Warning comes a day after the US said it would close 22 embassies and consulates on Sunday.
Britain, Germany and France have joined the US and said they will close their embassies in Yemen on Sunday and Monday for security reasons.
The European countries’ commitment to closures on Saturday followed a US decision to temporarily close two dozen embassies in Arab and other countries over fears of an al-Qaeda attack.
In London, the Foreign Office said that a number of staff at the British embassy had been withdrawn from Sanaa, particularly because of increased concerns in “the final days of Ramadan and into Eid”.
In its statement, Germany warned its citizens travelling to the country that “the situation in the entire country is uncertain in the future”.
A spokesman of the French foreign ministry said “the decision was made for security reasons because of a threat that was considered elevated”.
At least one person died and six others were wounded in clashes on Friday between soldiers once loyal to Ali Abdullah Saleh, Yemen’s toppled president, and a rival army faction in Sanaa, police and medical sources said.
The threat of al-Qaeda is very strong right now
The friction added to rising tension in Yemen, which is increasing because of renewed drone attacks and security concerns.
Hakim Almasmari, editor of the Yemen Post, told Al Jazeera that the country is at its most tense level in a year.
“[This is] mostly due to the lack of security presence in the government and because of drone strikes taking place this week,” he said.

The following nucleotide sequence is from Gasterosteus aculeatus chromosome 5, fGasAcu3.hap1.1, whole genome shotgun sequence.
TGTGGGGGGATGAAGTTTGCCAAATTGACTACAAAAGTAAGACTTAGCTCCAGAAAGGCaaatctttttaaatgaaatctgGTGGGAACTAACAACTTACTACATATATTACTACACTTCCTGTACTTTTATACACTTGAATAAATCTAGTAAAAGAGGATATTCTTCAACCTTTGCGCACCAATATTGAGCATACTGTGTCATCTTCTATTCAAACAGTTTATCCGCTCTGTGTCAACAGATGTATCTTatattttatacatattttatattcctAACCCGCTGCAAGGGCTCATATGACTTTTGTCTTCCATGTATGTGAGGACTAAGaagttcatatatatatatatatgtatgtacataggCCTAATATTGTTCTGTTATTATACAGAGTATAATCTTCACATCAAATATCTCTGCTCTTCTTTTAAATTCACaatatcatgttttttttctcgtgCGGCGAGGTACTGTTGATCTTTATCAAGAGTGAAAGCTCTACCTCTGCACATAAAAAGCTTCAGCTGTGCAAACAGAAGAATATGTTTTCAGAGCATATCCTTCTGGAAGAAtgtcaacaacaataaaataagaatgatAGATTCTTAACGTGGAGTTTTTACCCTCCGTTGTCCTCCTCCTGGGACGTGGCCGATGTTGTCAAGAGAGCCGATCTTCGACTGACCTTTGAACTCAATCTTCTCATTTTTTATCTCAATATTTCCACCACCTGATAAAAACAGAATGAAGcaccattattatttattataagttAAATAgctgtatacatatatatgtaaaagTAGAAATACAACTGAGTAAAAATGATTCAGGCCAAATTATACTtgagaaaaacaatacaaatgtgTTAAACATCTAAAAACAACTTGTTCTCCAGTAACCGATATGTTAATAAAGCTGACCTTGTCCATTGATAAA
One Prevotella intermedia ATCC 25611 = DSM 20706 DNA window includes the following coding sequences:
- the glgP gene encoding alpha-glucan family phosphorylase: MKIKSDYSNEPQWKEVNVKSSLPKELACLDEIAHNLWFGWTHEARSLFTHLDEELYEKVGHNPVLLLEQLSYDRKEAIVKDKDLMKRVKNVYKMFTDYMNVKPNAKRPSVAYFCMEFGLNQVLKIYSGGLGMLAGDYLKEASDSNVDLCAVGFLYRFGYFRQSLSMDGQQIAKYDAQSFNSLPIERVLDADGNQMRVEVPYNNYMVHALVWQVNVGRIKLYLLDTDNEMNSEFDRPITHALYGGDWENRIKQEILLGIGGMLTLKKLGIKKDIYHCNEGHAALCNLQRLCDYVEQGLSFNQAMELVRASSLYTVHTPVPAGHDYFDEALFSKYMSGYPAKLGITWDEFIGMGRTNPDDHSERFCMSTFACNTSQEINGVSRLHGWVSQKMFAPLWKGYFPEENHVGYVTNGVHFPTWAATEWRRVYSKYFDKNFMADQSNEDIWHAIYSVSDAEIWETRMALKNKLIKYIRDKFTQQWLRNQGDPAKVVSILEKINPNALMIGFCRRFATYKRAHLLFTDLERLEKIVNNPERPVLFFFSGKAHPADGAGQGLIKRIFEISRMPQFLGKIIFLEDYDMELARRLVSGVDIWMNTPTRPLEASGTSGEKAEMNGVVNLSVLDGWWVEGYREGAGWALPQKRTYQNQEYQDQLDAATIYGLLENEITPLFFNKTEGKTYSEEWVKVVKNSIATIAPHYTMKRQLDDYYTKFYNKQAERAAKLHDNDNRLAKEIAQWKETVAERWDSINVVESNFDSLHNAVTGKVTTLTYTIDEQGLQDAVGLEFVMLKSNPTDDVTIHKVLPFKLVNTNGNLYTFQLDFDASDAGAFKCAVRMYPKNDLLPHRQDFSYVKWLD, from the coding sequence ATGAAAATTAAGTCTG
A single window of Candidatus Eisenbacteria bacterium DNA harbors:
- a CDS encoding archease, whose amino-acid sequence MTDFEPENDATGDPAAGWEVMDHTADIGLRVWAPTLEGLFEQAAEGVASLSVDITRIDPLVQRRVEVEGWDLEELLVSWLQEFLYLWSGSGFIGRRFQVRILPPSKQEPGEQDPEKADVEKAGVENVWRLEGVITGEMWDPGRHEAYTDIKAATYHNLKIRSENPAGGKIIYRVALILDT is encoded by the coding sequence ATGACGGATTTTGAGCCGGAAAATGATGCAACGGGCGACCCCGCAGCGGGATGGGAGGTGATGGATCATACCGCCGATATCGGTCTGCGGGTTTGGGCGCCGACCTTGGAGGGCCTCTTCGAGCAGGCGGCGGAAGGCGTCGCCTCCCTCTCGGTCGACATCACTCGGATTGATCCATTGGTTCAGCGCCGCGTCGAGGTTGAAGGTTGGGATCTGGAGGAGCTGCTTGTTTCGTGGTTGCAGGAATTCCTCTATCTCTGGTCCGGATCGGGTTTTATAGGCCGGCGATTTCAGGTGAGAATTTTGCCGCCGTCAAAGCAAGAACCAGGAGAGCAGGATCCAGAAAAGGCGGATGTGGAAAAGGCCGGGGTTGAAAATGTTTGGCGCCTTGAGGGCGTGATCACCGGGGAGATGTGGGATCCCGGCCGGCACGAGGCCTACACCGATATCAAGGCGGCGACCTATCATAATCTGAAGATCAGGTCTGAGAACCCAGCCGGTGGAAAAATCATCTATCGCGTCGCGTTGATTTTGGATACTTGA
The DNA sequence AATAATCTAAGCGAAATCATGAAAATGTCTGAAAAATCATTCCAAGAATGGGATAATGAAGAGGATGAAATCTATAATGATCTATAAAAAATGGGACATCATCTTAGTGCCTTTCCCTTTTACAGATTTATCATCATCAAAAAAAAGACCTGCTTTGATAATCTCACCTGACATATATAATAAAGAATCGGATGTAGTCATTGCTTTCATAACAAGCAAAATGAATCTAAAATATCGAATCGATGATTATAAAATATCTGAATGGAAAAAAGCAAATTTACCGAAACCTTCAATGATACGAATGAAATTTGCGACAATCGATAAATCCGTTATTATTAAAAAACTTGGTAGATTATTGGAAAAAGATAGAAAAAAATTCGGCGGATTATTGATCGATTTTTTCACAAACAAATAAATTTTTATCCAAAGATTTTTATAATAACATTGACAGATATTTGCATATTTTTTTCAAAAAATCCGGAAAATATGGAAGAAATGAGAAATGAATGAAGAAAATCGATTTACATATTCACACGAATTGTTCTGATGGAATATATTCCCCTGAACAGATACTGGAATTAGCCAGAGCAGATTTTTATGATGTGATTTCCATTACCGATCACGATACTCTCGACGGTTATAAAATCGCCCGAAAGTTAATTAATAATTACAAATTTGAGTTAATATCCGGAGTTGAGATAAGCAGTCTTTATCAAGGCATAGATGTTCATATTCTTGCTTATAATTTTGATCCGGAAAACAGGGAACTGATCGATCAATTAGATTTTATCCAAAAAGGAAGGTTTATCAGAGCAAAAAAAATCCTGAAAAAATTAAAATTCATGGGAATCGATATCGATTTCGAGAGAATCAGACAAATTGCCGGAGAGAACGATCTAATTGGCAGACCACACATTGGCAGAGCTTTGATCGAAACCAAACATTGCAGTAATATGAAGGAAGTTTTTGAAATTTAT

At least three have struck Yemen in the past seven days, killing 13 people – among them civilians, he said.
Before the latest round of drone attacks, the last one was in the middle of May.
“The timing of the strikes was very unfortunate” further compounding the impact on Yemeni people, Almasmari said, because they fell in the month of Ramadan and as President Abd-Rabbu Mansour Hadi was on a trip to the US.
“The threat of al-Qaeda is very strong right now,” he said.
The weekend in Yemen is Friday and Saturday.
In a separate development, Interpol issued a call for information on possible al-Qaeda links to a series of prison escapes in nine countries including Iraq, Libya, Pakistan, AFP news agency reported.
The Lyon, France-based international police agency says that the alert follows “the escape of hundreds of terrorists and other criminals” in the past month, Associated Press news agency reported.
The alert calls on Interpol’s 190 member countries to help determine whether these events are coordinated or linked, the organisation said in a statement Saturday.
Interpol says it issues such alerts fairly regularly, the last one 10 days ago following jailbreaks from Iraq’s infamous Abu Ghraib prison and the Taji prison near Baghdad.